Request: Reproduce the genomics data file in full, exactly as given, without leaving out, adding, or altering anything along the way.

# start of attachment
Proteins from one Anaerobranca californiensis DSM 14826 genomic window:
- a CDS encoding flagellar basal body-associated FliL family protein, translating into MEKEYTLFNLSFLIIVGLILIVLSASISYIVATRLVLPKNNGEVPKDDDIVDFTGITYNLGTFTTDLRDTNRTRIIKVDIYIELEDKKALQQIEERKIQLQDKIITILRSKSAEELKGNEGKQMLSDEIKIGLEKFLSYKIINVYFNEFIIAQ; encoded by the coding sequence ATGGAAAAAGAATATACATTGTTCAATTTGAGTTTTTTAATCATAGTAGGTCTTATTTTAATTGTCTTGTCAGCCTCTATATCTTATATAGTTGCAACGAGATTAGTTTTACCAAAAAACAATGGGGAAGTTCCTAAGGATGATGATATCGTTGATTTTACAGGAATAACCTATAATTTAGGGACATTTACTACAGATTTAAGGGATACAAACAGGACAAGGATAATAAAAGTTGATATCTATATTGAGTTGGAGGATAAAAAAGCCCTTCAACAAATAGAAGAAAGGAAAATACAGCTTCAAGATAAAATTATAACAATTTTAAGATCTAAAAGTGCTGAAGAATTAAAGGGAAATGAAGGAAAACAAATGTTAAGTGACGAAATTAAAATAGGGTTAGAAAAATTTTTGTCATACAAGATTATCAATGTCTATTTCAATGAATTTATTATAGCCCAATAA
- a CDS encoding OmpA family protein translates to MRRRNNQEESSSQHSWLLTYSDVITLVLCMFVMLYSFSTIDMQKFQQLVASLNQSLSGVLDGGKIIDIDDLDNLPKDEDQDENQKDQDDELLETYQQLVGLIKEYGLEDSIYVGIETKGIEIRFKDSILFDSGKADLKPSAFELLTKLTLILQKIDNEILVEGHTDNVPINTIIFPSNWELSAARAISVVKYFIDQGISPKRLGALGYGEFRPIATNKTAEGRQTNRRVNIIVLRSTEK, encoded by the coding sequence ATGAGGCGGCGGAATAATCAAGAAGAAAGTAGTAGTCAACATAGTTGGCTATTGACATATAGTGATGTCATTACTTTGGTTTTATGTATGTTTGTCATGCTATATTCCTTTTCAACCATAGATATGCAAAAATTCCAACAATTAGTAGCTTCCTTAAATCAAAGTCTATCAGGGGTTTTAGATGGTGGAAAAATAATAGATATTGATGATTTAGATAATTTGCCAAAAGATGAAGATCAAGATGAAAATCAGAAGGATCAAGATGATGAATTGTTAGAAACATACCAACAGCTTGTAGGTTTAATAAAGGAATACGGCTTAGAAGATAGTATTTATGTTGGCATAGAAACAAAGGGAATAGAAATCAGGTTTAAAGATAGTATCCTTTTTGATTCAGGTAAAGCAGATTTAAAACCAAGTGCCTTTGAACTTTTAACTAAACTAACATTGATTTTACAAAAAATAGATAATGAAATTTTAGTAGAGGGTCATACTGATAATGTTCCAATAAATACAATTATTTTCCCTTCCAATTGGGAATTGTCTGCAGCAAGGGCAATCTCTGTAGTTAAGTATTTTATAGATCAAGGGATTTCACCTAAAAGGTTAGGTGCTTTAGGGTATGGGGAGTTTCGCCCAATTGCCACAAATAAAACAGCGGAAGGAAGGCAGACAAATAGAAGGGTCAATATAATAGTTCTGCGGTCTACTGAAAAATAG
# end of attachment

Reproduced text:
Proteins from one Anaerobranca californiensis DSM 14826 genomic window:
- a CDS encoding flagellar basal body-associated FliL family protein, translating into MEKEYTLFNLSFLIIVGLILIVLSASISYIVATRLVLPKNNGEVPKDDDIVDFTGITYNLGTFTTDLRDTNRTRIIKVDIYIELEDKKALQQIEERKIQLQDKIITILRSKSAEELKGNEGKQMLSDEIKIGLEKFLSYKIINVYFNEFIIAQ; encoded by the coding sequence ATGGAAAAAGAATATACATTGTTCAATTTGAGTTTTTTAATCATAGTAGGTCTTATTTTAATTGTCTTGTCAGCCTCTATATCTTATATAGTTGCAACGAGATTAGTTTTACCAAAAAACAATGGGGAAGTTCCTAAGGATGATGATATCGTTGATTTTACAGGAATAACCTATAATTTAGGGACATTTACTACAGATTTAAGGGATACAAACAGGACAAGGATAATAAAAGTTGATATCTATATTGAGTTGGAGGATAAAAAAGCCCTTCAACAAATAGAAGAAAGGAAAATACAGCTTCAAGATAAAATTATAACAATTTTAAGATCTAAAAGTGCTGAAGAATTAAAGGGAAATGAAGGAAAACAAATGTTAAGTGACGAAATTAAAATAGGGTTAGAAAAATTTTTGTCATACAAGATTATCAATGTCTATTTCAATGAATTTATTATAGCCCAATAA
- a CDS encoding OmpA family protein translates to MRRRNNQEESSSQHSWLLTYSDVITLVLCMFVMLYSFSTIDMQKFQQLVASLNQSLSGVLDGGKIIDIDDLDNLPKDEDQDENQKDQDDELLETYQQLVGLIKEYGLEDSIYVGIETKGIEIRFKDSILFDSGKADLKPSAFELLTKLTLILQKIDNEILVEGHTDNVPINTIIFPSNWELSAARAISVVKYFIDQGISPKRLGALGYGEFRPIATNKTAEGRQTNRRVNIIVLRSTEK, encoded by the coding sequence ATGAGGCGGCGGAATAATCAAGAAGAAAGTAGTAGTCAACATAGTTGGCTATTGACATATAGTGATGTCATTACTTTGGTTTTATGTATGTTTGTCATGCTATATTCCTTTTCAACCATAGATATGCAAAAATTCCAACAATTAGTAGCTTCCTTAAATCAAAGTCTATCAGGGGTTTTAGATGGTGGAAAAATAATAGATATTGATGATTTAGATAATTTGCCAAAAGATGAAGATCAAGATGAAAATCAGAAGGATCAAGATGATGAATTGTTAGAAACATACCAACAGCTTGTAGGTTTAATAAAGGAATACGGCTTAGAAGATAGTATTTATGTTGGCATAGAAACAAAGGGAATAGAAATCAGGTTTAAAGATAGTATCCTTTTTGATTCAGGTAAAGCAGATTTAAAACCAAGTGCCTTTGAACTTTTAACTAAACTAACATTGATTTTACAAAAAATAGATAATGAAATTTTAGTAGAGGGTCATACTGATAATGTTCCAATAAATACAATTATTTTCCCTTCCAATTGGGAATTGTCTGCAGCAAGGGCAATCTCTGTAGTTAAGTATTTTATAGATCAAGGGATTTCACCTAAAAGGTTAGGTGCTTTAGGGTATGGGGAGTTTCGCCCAATTGCCACAAATAAAACAGCGGAAGGAAGGCAGACAAATAGAAGGGTCAATATAATAGTTCTGCGGTCTACTGAAAAATAG